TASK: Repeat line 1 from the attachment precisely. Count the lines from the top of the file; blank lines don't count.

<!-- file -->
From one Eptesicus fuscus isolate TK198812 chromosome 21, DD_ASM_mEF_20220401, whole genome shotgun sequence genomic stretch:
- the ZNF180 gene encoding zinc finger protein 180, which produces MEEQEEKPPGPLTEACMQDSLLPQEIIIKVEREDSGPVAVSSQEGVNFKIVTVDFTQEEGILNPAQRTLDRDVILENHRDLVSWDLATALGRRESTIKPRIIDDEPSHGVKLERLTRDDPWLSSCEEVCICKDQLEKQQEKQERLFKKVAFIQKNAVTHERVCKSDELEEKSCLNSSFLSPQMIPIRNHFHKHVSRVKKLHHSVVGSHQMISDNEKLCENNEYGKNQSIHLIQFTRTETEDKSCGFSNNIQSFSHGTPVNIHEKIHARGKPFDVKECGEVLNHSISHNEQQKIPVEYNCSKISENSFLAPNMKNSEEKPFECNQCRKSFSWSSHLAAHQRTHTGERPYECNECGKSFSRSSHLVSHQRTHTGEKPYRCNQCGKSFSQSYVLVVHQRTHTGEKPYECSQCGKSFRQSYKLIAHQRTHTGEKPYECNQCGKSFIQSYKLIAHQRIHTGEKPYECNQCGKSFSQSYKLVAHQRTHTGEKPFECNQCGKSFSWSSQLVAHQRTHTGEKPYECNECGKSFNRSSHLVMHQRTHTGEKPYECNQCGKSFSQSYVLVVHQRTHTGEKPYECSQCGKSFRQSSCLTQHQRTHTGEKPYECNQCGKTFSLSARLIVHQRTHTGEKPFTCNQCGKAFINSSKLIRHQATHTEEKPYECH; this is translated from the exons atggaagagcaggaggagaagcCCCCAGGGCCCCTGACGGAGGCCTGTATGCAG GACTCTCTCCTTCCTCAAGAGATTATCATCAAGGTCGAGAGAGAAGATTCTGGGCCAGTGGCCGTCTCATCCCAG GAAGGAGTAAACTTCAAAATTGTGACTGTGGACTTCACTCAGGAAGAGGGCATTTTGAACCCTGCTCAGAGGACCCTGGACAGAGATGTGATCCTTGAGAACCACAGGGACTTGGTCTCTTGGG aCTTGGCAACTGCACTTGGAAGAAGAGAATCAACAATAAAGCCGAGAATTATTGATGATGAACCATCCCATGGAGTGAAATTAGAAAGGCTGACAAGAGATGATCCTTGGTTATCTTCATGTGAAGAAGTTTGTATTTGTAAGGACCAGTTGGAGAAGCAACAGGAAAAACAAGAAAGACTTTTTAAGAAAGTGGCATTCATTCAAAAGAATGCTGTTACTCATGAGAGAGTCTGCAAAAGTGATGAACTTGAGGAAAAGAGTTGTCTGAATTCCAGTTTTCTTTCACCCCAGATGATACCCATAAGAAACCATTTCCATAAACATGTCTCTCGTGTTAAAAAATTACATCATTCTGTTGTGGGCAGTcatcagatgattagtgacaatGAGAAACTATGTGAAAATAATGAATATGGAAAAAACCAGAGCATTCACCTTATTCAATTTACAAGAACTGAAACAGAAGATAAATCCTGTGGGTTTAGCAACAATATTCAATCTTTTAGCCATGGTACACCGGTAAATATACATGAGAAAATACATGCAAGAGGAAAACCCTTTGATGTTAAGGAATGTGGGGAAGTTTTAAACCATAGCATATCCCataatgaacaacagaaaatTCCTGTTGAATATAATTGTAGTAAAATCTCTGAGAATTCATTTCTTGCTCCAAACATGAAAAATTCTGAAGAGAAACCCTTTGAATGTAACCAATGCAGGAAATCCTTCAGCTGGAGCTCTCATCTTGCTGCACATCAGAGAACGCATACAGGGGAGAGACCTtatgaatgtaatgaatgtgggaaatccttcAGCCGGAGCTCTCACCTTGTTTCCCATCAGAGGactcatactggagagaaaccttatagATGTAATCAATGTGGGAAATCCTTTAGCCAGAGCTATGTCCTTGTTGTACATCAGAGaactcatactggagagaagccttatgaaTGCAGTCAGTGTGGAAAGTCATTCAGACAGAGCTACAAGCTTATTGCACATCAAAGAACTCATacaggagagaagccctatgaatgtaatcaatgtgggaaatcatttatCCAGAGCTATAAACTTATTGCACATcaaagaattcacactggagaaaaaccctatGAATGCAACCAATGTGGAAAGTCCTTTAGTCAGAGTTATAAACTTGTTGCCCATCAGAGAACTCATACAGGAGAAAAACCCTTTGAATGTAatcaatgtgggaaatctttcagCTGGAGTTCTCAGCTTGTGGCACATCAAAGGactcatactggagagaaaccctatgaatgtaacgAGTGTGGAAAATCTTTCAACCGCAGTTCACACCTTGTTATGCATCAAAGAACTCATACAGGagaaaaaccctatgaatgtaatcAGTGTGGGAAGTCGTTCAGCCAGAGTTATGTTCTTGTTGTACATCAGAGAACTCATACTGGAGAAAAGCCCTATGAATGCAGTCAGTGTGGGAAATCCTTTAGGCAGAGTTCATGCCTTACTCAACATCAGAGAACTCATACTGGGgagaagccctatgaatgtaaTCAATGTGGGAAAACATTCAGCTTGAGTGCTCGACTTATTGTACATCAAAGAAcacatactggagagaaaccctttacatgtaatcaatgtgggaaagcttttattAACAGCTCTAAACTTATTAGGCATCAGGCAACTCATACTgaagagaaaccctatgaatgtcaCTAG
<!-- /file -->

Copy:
From one Eptesicus fuscus isolate TK198812 chromosome 21, DD_ASM_mEF_20220401, whole genome shotgun sequence genomic stretch: